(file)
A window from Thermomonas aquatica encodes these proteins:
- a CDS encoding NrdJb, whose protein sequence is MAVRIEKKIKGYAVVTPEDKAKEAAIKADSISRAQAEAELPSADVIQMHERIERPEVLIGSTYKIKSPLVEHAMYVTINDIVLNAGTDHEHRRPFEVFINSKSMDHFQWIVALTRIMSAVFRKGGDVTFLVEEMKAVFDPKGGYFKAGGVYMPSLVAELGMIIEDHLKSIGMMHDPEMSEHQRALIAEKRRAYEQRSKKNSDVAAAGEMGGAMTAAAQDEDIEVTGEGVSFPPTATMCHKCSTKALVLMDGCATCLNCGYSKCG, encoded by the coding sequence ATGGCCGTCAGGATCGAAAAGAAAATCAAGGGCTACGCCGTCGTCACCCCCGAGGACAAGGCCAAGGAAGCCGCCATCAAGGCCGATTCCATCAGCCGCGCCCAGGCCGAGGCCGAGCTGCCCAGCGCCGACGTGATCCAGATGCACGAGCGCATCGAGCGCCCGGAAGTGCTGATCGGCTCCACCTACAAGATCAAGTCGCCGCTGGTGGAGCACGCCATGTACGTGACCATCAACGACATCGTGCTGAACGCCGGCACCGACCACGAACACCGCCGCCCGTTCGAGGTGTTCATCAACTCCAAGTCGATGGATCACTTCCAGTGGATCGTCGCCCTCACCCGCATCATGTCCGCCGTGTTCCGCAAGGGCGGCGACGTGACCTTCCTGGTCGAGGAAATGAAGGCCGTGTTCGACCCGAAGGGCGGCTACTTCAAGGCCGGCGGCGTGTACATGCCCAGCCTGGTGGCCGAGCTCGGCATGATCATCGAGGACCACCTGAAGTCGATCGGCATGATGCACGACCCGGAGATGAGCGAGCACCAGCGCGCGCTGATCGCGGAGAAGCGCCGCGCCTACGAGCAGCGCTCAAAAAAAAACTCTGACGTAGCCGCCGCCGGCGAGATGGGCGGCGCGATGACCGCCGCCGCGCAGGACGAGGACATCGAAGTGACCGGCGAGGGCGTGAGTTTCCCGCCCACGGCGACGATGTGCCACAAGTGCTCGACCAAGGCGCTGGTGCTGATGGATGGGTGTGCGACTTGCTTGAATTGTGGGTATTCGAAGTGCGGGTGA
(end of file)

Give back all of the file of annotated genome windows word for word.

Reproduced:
A window from Thermomonas aquatica encodes these proteins:
- a CDS encoding NrdJb, whose protein sequence is MAVRIEKKIKGYAVVTPEDKAKEAAIKADSISRAQAEAELPSADVIQMHERIERPEVLIGSTYKIKSPLVEHAMYVTINDIVLNAGTDHEHRRPFEVFINSKSMDHFQWIVALTRIMSAVFRKGGDVTFLVEEMKAVFDPKGGYFKAGGVYMPSLVAELGMIIEDHLKSIGMMHDPEMSEHQRALIAEKRRAYEQRSKKNSDVAAAGEMGGAMTAAAQDEDIEVTGEGVSFPPTATMCHKCSTKALVLMDGCATCLNCGYSKCG, encoded by the coding sequence ATGGCCGTCAGGATCGAAAAGAAAATCAAGGGCTACGCCGTCGTCACCCCCGAGGACAAGGCCAAGGAAGCCGCCATCAAGGCCGATTCCATCAGCCGCGCCCAGGCCGAGGCCGAGCTGCCCAGCGCCGACGTGATCCAGATGCACGAGCGCATCGAGCGCCCGGAAGTGCTGATCGGCTCCACCTACAAGATCAAGTCGCCGCTGGTGGAGCACGCCATGTACGTGACCATCAACGACATCGTGCTGAACGCCGGCACCGACCACGAACACCGCCGCCCGTTCGAGGTGTTCATCAACTCCAAGTCGATGGATCACTTCCAGTGGATCGTCGCCCTCACCCGCATCATGTCCGCCGTGTTCCGCAAGGGCGGCGACGTGACCTTCCTGGTCGAGGAAATGAAGGCCGTGTTCGACCCGAAGGGCGGCTACTTCAAGGCCGGCGGCGTGTACATGCCCAGCCTGGTGGCCGAGCTCGGCATGATCATCGAGGACCACCTGAAGTCGATCGGCATGATGCACGACCCGGAGATGAGCGAGCACCAGCGCGCGCTGATCGCGGAGAAGCGCCGCGCCTACGAGCAGCGCTCAAAAAAAAACTCTGACGTAGCCGCCGCCGGCGAGATGGGCGGCGCGATGACCGCCGCCGCGCAGGACGAGGACATCGAAGTGACCGGCGAGGGCGTGAGTTTCCCGCCCACGGCGACGATGTGCCACAAGTGCTCGACCAAGGCGCTGGTGCTGATGGATGGGTGTGCGACTTGCTTGAATTGTGGGTATTCGAAGTGCGGGTGA